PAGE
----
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Local News

Oak Brook resident bikes for a cure

OAK BROOK – During her morning walks, the sun pokes through the tree canopy, garnishing the leaves of Fullersburg Woods with light that soon floods the forest and shines upon Holly McGinn as she strolls the trails.

"There's nothing like Fullersburg Woods at 6 a.m. just seeing nature at its best," said the Oak Brook resident.

walking the trails of Fullersburg is one of McGinn's favorite activities, but a few years ago a diagnosis she received could have halted much more than a hobby.

In 2003, McGinn was diagnosed with multiple sclerosis (MS), a disease of the central nervous system that disrupts the flow of information within the brain, and between the brain and body, according to the National Multiple Sclerosis Society.

"Pretty soon my symptoms started to progress and then I lost my vision, and then I had trouble walking and [my doctor] put me in the hospital on a very high dose of steroids and he shut it down," she said. "Every one of my symptoms went away and all he said to me was stay healthy."

Fortunately McGinn's MS is now dormant, but that hasn't stopped her from supporting those with the disease, raising awareness and finding a cure.

In 2011, her best friend rode in the "Bike MS: Tour de Farms," a fundraising ride ranging from 15-200 miles in DeKalb to support the National MS Society Greater Illinois Chapter. After watching the event as a spectator, McGinn was inspired to compete in the ride the following year.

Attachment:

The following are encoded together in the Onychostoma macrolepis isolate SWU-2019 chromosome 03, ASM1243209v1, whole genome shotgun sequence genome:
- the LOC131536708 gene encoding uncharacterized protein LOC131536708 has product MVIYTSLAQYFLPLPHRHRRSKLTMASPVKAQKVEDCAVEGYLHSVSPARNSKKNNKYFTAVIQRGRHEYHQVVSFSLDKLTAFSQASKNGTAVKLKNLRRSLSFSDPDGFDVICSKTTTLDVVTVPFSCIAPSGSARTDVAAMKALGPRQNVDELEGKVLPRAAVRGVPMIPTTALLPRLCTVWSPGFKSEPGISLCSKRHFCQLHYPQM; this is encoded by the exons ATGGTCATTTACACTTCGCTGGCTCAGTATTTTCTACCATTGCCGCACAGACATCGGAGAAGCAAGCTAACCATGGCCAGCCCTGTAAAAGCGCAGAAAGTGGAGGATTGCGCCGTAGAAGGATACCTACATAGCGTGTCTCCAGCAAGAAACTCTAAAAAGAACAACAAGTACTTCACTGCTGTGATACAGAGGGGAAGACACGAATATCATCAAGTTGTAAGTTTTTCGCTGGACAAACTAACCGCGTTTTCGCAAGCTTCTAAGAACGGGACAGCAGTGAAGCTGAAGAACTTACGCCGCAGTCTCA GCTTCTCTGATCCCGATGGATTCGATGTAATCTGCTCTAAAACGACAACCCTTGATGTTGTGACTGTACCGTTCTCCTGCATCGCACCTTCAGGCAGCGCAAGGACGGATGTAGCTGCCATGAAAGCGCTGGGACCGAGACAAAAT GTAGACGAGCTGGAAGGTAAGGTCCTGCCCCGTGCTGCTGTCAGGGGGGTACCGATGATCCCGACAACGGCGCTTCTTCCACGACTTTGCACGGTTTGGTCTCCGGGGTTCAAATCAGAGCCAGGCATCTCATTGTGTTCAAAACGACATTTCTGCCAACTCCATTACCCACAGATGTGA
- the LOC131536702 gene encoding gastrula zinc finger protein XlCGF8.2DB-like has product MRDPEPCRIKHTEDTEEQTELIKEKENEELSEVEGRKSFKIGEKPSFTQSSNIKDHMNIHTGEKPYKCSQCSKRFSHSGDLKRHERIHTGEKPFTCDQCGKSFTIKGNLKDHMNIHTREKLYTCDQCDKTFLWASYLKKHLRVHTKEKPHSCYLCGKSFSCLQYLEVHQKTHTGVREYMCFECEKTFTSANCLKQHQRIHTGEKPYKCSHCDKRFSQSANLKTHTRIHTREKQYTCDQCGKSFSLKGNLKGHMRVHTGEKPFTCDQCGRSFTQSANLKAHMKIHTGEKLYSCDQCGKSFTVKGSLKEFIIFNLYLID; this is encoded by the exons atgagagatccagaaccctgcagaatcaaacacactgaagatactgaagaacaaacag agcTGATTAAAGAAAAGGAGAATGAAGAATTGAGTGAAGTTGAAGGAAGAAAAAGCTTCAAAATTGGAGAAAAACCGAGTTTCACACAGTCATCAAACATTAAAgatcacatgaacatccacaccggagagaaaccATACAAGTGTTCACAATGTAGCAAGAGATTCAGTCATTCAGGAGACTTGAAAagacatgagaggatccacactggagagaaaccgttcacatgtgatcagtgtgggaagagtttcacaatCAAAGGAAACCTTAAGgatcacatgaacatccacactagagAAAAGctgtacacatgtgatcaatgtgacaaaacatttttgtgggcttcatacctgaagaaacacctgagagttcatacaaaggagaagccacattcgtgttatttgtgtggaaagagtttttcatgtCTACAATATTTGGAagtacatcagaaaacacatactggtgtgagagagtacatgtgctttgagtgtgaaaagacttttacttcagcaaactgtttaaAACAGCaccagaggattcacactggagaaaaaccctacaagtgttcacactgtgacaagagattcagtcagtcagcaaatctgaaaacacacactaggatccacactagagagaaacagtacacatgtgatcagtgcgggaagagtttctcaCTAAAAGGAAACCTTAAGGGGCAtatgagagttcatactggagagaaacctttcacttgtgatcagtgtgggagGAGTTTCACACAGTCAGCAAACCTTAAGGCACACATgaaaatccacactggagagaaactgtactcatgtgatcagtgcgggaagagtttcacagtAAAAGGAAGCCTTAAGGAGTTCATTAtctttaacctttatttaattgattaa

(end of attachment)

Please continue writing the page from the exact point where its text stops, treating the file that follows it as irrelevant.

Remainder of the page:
"When I was driving up to DeKalb to watch the ride, you just got this overwhelming sense of emotion to see thousands of riders coming together for the greater cause to find a cure for MS," she said.

She competed in her first Bike MS: Tour de Farms in 2012 with a team of about 12 riders composed of family, friends and co-workers. This year, riding for the third time and going 35 miles, her team will nearly double in size to 23 members.

"I think that because the team has grown and because people know that we've lost people to the disease, I think there may be a little more emotion this year," she said.

McGinn said each participant in the ride is asked to raise $300. Since April, McGinn and her team have raised almost $8,000 with a "bring your spare change party," multi-family garage sales and social media campaigns.

Next year, McGinn anticipates her team will grow to almost 30 riders; but she also encourages spectators to come out and cheer to support those helping to find a cure.

"The greatest thing about this ride is that they give those with MS the opportunity to prove to people that it's not a limiting disease and you can get out there and do this," she said.


Know more:

• What: Bike MS: Tour de Farms

• The 15-200 mile bike ride supports the National MS Society, Greater Illinois Chapter, in raising money, giving support and finding a cure.

• When: June 21 and June 22

• Where: Northern Illinois University, DeKalb

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